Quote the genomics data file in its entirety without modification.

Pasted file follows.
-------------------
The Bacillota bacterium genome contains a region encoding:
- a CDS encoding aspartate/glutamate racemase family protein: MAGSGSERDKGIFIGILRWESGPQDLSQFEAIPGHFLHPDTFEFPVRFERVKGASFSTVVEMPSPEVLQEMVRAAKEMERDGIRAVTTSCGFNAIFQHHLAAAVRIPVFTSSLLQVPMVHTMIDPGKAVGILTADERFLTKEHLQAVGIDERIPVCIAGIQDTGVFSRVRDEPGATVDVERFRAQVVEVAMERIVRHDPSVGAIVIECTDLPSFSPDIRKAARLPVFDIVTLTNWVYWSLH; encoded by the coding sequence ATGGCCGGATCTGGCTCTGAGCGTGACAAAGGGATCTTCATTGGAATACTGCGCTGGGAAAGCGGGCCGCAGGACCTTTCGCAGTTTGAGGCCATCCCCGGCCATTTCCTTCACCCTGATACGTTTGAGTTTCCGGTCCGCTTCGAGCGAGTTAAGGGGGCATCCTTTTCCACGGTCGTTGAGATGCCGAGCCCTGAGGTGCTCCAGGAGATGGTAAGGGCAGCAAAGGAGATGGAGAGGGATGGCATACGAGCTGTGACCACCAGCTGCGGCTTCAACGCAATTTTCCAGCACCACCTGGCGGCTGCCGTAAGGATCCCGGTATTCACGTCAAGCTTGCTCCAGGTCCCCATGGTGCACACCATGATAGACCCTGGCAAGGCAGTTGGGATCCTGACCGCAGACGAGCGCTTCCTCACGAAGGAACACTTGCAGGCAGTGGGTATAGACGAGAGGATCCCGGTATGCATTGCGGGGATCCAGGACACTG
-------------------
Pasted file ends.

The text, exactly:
The Bacillota bacterium genome contains a region encoding:
- a CDS encoding aspartate/glutamate racemase family protein: MAGSGSERDKGIFIGILRWESGPQDLSQFEAIPGHFLHPDTFEFPVRFERVKGASFSTVVEMPSPEVLQEMVRAAKEMERDGIRAVTTSCGFNAIFQHHLAAAVRIPVFTSSLLQVPMVHTMIDPGKAVGILTADERFLTKEHLQAVGIDERIPVCIAGIQDTGVFSRVRDEPGATVDVERFRAQVVEVAMERIVRHDPSVGAIVIECTDLPSFSPDIRKAARLPVFDIVTLTNWVYWSLH; encoded by the coding sequence ATGGCCGGATCTGGCTCTGAGCGTGACAAAGGGATCTTCATTGGAATACTGCGCTGGGAAAGCGGGCCGCAGGACCTTTCGCAGTTTGAGGCCATCCCCGGCCATTTCCTTCACCCTGATACGTTTGAGTTTCCGGTCCGCTTCGAGCGAGTTAAGGGGGCATCCTTTTCCACGGTCGTTGAGATGCCGAGCCCTGAGGTGCTCCAGGAGATGGTAAGGGCAGCAAAGGAGATGGAGAGGGATGGCATACGAGCTGTGACCACCAGCTGCGGCTTCAACGCAATTTTCCAGCACCACCTGGCGGCTGCCGTAAGGATCCCGGTATTCACGTCAAGCTTGCTCCAGGTCCCCATGGTGCACACCATGATAGACCCTGGCAAGGCAGTTGGGATCCTGACCGCAGACGAGCGCTTCCTCACGAAGGAACACTTGCAGGCAGTGGGTATAGACGAGAGGATCCCGGTATGCATTGCGGGGATCCAGGACACTG